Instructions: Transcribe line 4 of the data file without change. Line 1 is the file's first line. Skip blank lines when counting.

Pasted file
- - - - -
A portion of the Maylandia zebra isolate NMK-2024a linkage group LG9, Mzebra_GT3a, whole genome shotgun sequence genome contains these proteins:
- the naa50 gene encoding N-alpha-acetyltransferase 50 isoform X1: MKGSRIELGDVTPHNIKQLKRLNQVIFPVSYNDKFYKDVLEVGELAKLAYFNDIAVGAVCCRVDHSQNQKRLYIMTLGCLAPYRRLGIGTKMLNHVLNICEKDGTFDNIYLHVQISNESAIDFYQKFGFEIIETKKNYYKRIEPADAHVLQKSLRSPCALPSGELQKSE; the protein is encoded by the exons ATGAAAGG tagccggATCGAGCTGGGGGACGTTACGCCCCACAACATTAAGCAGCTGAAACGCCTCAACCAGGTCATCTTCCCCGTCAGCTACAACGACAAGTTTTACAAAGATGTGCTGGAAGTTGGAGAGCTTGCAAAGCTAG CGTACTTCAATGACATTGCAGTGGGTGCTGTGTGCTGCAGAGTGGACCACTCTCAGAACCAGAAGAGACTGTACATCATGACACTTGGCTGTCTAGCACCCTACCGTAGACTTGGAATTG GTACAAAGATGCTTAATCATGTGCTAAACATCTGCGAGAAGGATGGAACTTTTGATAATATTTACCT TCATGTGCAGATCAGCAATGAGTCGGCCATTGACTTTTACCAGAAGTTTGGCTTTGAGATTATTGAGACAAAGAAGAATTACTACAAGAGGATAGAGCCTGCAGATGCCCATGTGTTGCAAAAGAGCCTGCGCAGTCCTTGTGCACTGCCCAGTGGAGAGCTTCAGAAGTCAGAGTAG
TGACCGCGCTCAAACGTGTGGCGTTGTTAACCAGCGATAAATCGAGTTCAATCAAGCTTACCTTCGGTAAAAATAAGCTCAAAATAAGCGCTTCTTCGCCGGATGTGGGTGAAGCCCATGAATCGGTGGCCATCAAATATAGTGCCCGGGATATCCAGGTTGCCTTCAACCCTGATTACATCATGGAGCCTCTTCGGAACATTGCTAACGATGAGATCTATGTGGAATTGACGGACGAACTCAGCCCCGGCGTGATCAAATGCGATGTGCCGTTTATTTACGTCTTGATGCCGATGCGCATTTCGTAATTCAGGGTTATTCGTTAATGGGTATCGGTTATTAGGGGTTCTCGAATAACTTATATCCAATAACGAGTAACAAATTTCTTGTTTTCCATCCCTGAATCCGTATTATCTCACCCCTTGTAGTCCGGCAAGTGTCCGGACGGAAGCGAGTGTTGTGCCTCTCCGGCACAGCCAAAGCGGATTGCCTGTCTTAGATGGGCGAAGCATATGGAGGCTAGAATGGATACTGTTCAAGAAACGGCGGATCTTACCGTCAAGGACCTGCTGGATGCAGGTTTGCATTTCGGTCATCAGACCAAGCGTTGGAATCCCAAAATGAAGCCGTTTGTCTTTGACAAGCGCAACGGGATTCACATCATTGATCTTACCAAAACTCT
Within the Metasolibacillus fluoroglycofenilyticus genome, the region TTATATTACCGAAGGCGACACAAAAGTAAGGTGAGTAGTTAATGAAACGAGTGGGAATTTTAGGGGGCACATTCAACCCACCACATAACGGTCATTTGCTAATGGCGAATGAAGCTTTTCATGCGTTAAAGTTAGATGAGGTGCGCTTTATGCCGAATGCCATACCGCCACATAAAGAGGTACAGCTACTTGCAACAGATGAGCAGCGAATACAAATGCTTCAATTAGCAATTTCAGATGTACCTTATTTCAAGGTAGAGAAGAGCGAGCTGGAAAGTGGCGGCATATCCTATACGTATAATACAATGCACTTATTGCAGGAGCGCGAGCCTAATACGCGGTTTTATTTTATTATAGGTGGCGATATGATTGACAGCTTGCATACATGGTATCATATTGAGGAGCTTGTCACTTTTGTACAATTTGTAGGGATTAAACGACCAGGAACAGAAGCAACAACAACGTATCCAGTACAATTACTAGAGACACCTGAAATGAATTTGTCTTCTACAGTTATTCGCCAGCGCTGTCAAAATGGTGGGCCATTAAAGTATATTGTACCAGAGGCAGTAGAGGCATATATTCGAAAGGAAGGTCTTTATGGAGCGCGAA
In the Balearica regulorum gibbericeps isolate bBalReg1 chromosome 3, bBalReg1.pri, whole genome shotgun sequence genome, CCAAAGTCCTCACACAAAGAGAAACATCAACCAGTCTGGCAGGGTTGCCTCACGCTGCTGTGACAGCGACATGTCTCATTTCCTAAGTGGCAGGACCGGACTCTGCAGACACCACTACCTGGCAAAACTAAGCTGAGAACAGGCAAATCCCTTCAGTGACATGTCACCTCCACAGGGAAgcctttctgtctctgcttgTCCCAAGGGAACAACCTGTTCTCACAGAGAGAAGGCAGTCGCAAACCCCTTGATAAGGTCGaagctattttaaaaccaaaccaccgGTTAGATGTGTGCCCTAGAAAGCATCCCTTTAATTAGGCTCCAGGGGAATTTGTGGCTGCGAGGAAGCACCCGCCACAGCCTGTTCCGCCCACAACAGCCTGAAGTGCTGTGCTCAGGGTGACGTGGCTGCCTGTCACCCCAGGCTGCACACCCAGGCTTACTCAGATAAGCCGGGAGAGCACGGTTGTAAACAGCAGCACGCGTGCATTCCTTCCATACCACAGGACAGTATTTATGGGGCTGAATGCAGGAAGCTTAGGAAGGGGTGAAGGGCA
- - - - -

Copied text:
Within the Metasolibacillus fluoroglycofenilyticus genome, the region TTATATTACCGAAGGCGACACAAAAGTAAGGTGAGTAGTTAATGAAACGAGTGGGAATTTTAGGGGGCACATTCAACCCACCACATAACGGTCATTTGCTAATGGCGAATGAAGCTTTTCATGCGTTAAAGTTAGATGAGGTGCGCTTTATGCCGAATGCCATACCGCCACATAAAGAGGTACAGCTACTTGCAACAGATGAGCAGCGAATACAAATGCTTCAATTAGCAATTTCAGATGTACCTTATTTCAAGGTAGAGAAGAGCGAGCTGGAAAGTGGCGGCATATCCTATACGTATAATACAATGCACTTATTGCAGGAGCGCGAGCCTAATACGCGGTTTTATTTTATTATAGGTGGCGATATGATTGACAGCTTGCATACATGGTATCATATTGAGGAGCTTGTCACTTTTGTACAATTTGTAGGGATTAAACGACCAGGAACAGAAGCAACAACAACGTATCCAGTACAATTACTAGAGACACCTGAAATGAATTTGTCTTCTACAGTTATTCGCCAGCGCTGTCAAAATGGTGGGCCATTAAAGTATATTGTACCAGAGGCAGTAGAGGCATATATTCGAAAGGAAGGTCTTTATGGAGCGCGAA